Professor Avideh Zakhor, UC Berkeley, USA
Avideh Zakhor is currently Qualcomm Chair and professor in EECS at U.C. Berkeley. Her areas of interest include theories and applications of signal, image and video processing and 3D computer vision. She has won a number of best paper awards, including the IEEE Signal Processing Society in 1997 and 2009, IEEE Circuits and Systems Society in 1997 and 1999 and IEEE Solid Circuits Society in 2008.
Prof. Zakhor received the B. S. degree from Caltech and the S. M. and Ph. D. degrees from MIT all in electrical engineering, in 1983, 1985, and 1987 respectively. She was a General Motors scholar from 1982 to 1983, was a Hertz fellow from 1984 to 1988, received the Presidential Young Investigators (PYI) award from President George Herbert Walker Bush in 1990, and Office of Naval Research (ONR) young investigator award in 1992. In 2001, she was elected as IEEE fellow and in 2018 she was chosen as the Electronics Imaging Scientist of the year by Society of Photographic instrumentation Engineers (SPIE).
She co-founded OPC technology in 1996, which was later by Mentor Graphics (Nasdaq: MENT) in 1998, and UrbanScan Inc. in 2005 which was acquired by Google (Nasdaq:GOOGL) in 2007. She founded Indoor Reality in 2015 to develop technologies for rapid 3D mapping and visualization of buildings and assets;
Professor Alex Dimakis, Univ. of Texas at Austin, USA
Deep Generative Models and Inverse Problems
Abstract: Linear inverse problems involve the reconstruction of an unknown vector (e.g. a tomography image) from an underdetermined system of noisy linear measurements. Most results in the literature require that the reconstructed signal has some known structure, e.g. it is sparse in some basis (usually Fourier or Wavelet). In this work we show how to remove such prior assumptions and rely instead on deep generative models (e.g. Generative Adversarial Networks (GANs) and Variational Autoencoders (VAEs)). We show how the problems of image inpainting (completing missing pixels) and super-resolution are special cases of our general framework. We generalize theoretical results on compressive sensing for deep generative models and discuss several open problems.
Alex Dimakis is an Associate Professor at the Electrical and Computer Engineering department, University of Texas at Austin. From 2009 until 2012 he was with the Viterbi School of Engineering, University of Southern California. He received his Ph.D. in 2008 and M.S. degree in 2005 in electrical engineering and computer sciences from UC Berkeley and the Diploma degree from the National Technical University of Athens in 2003. During 2009 he was a CMI postdoctoral scholar at Caltech. He received an ARO young investigator award in 2014, the NSF Career award in 2011, a Google faculty research award in 2012 and the Eli Jury dissertation award in 2008. He is the co-recipient of several best paper awards including the joint Information Theory and Communications Society Best Paper Award in 2012. He served two terms as an associate editor for IEEE Signal Processing letters and is currently serving as an associate editor for IEEE Transactions on Information Theory. His research interests include information theory, coding theory and machine learning.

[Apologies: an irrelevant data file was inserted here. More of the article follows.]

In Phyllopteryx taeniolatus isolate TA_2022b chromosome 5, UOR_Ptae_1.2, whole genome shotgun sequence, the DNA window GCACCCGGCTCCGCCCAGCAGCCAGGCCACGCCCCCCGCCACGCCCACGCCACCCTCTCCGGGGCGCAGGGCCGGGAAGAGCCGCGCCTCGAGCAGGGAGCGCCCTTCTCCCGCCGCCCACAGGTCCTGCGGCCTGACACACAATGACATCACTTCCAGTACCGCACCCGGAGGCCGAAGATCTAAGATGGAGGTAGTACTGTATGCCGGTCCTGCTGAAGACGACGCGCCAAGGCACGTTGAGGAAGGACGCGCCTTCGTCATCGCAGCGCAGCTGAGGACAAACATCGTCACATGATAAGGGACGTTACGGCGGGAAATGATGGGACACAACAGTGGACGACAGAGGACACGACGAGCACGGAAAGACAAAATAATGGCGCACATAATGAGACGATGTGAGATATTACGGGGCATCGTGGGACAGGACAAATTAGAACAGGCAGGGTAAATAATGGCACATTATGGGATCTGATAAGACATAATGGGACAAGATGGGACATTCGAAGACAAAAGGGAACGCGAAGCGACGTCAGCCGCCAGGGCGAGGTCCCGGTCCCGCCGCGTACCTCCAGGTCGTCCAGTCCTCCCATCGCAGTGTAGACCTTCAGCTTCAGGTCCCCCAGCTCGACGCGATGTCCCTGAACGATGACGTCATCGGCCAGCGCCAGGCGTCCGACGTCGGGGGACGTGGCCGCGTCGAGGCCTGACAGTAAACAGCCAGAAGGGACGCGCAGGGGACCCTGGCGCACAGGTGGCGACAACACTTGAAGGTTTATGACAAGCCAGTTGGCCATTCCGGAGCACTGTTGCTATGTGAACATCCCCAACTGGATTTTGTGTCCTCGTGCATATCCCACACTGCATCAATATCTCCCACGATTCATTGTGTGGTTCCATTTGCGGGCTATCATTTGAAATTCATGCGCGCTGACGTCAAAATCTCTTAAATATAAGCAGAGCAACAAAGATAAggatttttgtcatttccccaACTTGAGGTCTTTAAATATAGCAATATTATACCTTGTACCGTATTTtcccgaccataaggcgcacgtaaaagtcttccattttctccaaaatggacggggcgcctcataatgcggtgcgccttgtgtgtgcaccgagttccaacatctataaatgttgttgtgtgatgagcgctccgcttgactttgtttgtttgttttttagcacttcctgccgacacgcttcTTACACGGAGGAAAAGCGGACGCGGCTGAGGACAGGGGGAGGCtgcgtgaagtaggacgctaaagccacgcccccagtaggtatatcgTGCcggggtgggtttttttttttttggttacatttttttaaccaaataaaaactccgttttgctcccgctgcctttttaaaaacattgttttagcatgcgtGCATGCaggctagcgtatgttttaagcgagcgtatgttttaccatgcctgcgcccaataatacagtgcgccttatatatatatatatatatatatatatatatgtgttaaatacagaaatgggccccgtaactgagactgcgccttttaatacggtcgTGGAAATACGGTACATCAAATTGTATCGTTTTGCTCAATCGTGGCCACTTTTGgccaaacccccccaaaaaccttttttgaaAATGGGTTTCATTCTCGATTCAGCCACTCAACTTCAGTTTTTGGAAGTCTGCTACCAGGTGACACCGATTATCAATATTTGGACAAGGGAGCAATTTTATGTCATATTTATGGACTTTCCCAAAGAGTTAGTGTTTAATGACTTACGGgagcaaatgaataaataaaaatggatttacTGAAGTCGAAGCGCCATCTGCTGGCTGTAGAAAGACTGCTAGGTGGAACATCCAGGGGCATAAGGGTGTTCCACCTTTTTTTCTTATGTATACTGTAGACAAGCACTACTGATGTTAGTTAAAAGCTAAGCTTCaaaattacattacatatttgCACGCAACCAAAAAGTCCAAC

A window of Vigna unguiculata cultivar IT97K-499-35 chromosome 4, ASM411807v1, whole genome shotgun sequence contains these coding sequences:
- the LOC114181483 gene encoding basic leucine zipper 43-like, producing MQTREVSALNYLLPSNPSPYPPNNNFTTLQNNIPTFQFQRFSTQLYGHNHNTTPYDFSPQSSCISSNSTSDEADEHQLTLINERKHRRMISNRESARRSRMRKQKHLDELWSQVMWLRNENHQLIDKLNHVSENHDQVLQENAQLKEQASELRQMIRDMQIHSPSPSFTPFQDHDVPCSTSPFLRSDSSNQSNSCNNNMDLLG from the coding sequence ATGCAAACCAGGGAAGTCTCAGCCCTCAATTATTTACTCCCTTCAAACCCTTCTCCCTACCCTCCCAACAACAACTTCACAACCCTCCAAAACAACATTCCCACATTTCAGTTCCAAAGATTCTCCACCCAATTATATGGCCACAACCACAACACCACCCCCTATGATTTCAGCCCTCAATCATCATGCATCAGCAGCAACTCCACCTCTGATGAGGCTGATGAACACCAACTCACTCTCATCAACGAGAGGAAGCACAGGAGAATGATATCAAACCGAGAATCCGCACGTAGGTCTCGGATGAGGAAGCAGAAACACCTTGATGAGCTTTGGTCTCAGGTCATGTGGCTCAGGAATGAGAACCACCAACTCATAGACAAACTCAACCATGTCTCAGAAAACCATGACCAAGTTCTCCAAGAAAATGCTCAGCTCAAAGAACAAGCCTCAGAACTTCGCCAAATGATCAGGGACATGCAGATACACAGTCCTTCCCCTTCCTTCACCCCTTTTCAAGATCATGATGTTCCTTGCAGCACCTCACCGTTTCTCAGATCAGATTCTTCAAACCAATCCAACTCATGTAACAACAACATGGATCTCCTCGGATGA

Dr. Ioannis Katsavounidis, Meta (formerly Facebook), USA
“Energy efficient video processing – what do future video coding standards need to deliver?”
Abstract: With the proliferation of social media, the volume of videos uploaded and shared on the Web has been continuously growing – and along with it the amount of energy needed to process, store and distribute them globally. Video coding standards have offered significant improvements in video quality, or equivalently, big reduction in bitrates while maintaining the same visual quality. Traditionally, such improvements in video coding carried equally significant, and as of late even more disproportionate so, increases in compute/energy requirements to deliver these savings. We will look into the problem of energy efficient video processing holistically and propose a few ways to address the growing demand in video processing through system-level optimization and by elevating energy efficiency to become a first-class citizen in future video coding standards.
Dr. Ioannis Katsavounidis is part of the Video Infrastructure team, leading technical efforts in improving video quality and quality of experience across all video products at Meta (formerly known as Facebook). Before joining Meta, he spent 3.5 years at Netflix, contributing to the development and popularization of VMAF, Netflix’s open-source video quality metrics, as well as inventing the Dynamic Optimizer, a shot-based perceptual video quality optimization framework that brought significant bitrate savings across the whole streaming spectrum. VMAF and the dynamic optimizer awarded Netflix two technical Emmys in 2020. He was a professor for 8 years at the University of Thessaly’s Electrical and Computer Engineering Department in Greece, teaching video compression, signal processing and information theory. He was one of the cofounders of Cidana, a mobile multimedia software company in Shanghai, China. He was the director of software for advanced video codecs at InterVideo, the makers of WinDVD, the most popular SW DVD player, in the early 2000’s and he has also spent 4 years working in high-energy experimental Physics in Italy. He is one of the co-chairs for the statistical analysis methods (SAM) and no-reference metrics (NORM) groups at the Video Quality Experts Group (VQEG). He is actively involved within the Aliance for Open Media (AOM) as co-chair of the software implementation working group (SWIG). He has over 150 publications, including 50 patents. His research interests lie in video coding, quality of experience, adaptive streaming, and energy efficient HW/SW multimedia processing.